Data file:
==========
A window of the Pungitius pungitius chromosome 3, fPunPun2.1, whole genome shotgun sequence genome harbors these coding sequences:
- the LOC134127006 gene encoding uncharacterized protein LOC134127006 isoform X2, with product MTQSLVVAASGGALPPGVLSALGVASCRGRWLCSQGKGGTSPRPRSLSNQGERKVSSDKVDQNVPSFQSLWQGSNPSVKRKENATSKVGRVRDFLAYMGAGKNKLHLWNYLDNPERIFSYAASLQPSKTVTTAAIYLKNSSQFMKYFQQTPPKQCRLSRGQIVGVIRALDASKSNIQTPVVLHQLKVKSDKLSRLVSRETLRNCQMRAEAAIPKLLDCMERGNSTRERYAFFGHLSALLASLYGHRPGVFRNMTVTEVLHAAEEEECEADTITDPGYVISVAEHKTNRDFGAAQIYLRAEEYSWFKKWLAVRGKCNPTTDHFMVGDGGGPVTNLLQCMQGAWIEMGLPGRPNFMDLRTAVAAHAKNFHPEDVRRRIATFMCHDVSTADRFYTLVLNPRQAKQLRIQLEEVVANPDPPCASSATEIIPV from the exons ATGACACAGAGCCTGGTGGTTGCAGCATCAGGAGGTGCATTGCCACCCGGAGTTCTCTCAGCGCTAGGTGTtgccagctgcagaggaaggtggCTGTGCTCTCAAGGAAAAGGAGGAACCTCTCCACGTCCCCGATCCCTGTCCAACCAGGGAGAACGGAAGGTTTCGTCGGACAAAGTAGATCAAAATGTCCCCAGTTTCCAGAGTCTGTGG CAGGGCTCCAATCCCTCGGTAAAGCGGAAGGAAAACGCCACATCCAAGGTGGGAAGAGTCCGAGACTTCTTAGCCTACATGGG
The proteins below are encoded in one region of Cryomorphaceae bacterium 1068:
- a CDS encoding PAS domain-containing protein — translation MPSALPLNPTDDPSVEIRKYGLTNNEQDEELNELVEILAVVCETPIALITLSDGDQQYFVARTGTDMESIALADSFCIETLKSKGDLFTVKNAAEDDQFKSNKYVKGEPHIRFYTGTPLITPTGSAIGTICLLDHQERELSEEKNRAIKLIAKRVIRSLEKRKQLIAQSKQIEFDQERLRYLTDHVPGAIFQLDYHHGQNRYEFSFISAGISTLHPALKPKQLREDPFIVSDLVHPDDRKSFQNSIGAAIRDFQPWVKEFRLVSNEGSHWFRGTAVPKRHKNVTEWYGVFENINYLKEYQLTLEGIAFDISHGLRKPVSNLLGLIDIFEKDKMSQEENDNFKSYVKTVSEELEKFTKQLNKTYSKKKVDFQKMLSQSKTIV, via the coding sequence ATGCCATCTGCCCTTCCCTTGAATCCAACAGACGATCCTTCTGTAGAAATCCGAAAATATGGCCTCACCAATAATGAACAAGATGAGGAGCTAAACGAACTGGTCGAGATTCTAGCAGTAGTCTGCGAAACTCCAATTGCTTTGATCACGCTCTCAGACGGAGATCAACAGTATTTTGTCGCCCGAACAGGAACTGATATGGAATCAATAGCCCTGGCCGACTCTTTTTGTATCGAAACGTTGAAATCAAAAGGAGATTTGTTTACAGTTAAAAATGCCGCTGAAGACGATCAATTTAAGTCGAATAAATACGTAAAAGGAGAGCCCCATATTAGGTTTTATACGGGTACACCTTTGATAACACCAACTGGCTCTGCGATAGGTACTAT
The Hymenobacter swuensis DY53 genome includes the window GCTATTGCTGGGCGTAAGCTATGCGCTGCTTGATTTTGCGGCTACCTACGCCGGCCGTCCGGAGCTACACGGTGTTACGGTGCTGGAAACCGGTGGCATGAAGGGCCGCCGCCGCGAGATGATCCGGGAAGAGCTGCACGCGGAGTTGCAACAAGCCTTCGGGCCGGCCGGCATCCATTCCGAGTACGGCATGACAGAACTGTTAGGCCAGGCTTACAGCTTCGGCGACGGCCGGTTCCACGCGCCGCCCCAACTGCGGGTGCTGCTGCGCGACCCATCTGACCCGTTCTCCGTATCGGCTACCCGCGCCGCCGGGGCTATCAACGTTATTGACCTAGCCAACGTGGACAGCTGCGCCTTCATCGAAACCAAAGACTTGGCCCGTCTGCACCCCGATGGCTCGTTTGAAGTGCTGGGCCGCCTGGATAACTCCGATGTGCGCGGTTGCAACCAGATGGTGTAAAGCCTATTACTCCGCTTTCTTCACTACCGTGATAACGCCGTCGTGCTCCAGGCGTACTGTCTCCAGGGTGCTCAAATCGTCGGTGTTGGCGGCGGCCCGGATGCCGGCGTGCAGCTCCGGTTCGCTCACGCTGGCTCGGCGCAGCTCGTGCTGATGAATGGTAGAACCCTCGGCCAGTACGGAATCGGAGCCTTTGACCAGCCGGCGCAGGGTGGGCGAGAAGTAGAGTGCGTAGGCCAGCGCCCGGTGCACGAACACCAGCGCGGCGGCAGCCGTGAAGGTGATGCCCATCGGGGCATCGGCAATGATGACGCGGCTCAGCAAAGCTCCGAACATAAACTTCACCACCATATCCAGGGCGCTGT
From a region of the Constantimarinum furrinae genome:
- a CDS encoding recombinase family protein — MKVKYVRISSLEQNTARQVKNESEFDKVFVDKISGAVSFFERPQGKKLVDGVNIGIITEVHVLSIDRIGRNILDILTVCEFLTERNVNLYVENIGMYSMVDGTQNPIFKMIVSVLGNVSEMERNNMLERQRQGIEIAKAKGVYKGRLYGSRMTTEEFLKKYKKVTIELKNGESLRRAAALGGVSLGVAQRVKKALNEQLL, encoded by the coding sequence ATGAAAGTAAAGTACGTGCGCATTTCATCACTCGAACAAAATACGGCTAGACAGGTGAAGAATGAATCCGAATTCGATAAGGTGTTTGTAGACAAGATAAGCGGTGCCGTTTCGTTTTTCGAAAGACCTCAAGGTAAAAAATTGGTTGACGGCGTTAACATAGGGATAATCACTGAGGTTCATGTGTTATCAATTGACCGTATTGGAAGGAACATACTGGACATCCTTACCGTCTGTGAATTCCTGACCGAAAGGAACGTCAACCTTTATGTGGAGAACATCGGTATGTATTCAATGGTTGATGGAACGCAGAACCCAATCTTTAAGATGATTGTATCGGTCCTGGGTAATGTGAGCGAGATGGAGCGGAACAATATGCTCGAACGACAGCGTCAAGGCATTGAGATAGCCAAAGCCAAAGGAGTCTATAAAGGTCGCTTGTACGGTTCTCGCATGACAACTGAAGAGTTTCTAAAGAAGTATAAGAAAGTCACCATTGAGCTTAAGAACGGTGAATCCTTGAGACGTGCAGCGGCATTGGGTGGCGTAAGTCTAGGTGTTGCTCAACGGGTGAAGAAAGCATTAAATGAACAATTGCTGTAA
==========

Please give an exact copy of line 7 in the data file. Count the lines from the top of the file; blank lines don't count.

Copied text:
- a CDS encoding recombinase family protein — MKVKYVRISSLEQNTARQVKNESEFDKVFVDKISGAVSFFERPQGKKLVDGVNIGIITEVHVLSIDRIGRNILDILTVCEFLTERNVNLYVENIGMYSMVDGTQNPIFKMIVSVLGNVSEMERNNMLERQRQGIEIAKAKGVYKGRLYGSRMTTEEFLKKYKKVTIELKNGESLRRAAALGGVSLGVAQRVKKALNEQLL, encoded by the coding sequence ATGAAAGTAAAGTACGTGCGCATTTCATCACTCGAACAAAATACGGCTAGACAGGTGAAGAATGAATCCGAATTCGATAAGGTGTTTGTAGACAAGATAAGCGGTGCCGTTTCGTTTTTCGAAAGACCTCAAGGTAAAAAATTGGTTGACGGCGTTAACATAGGGATAATCACTGAGGTTCATGTGTTATCAATTGACCGTATTGGAAGGAACATACTGGACATCCTTACCGTCTGTGAATTCCTGACCGAAAGGAACGTCAACCTTTATGTGGAGAACATCGGTATGTATTCAATGGTTGATGGAACGCAGAACCCAATCTTTAAGATGATTGTATCGGTCCTGGGTAATGTGAGCGAGATGGAGCGGAACAATATGCTCGAACGACAGCGTCAAGGCATTGAGATAGCCAAAGCCAAAGGAGTCTATAAAGGTCGCTTGTACGGTTCTCGCATGACAACTGAAGAGTTTCTAAAGAAGTATAAGAAAGTCACCATTGAGCTTAAGAACGGTGAATCCTTGAGACGTGCAGCGGCATTGGGTGGCGTAAGTCTAGGTGTTGCTCAACGGGTGAAGAAAGCATTAAATGAACAATTGCTGTAA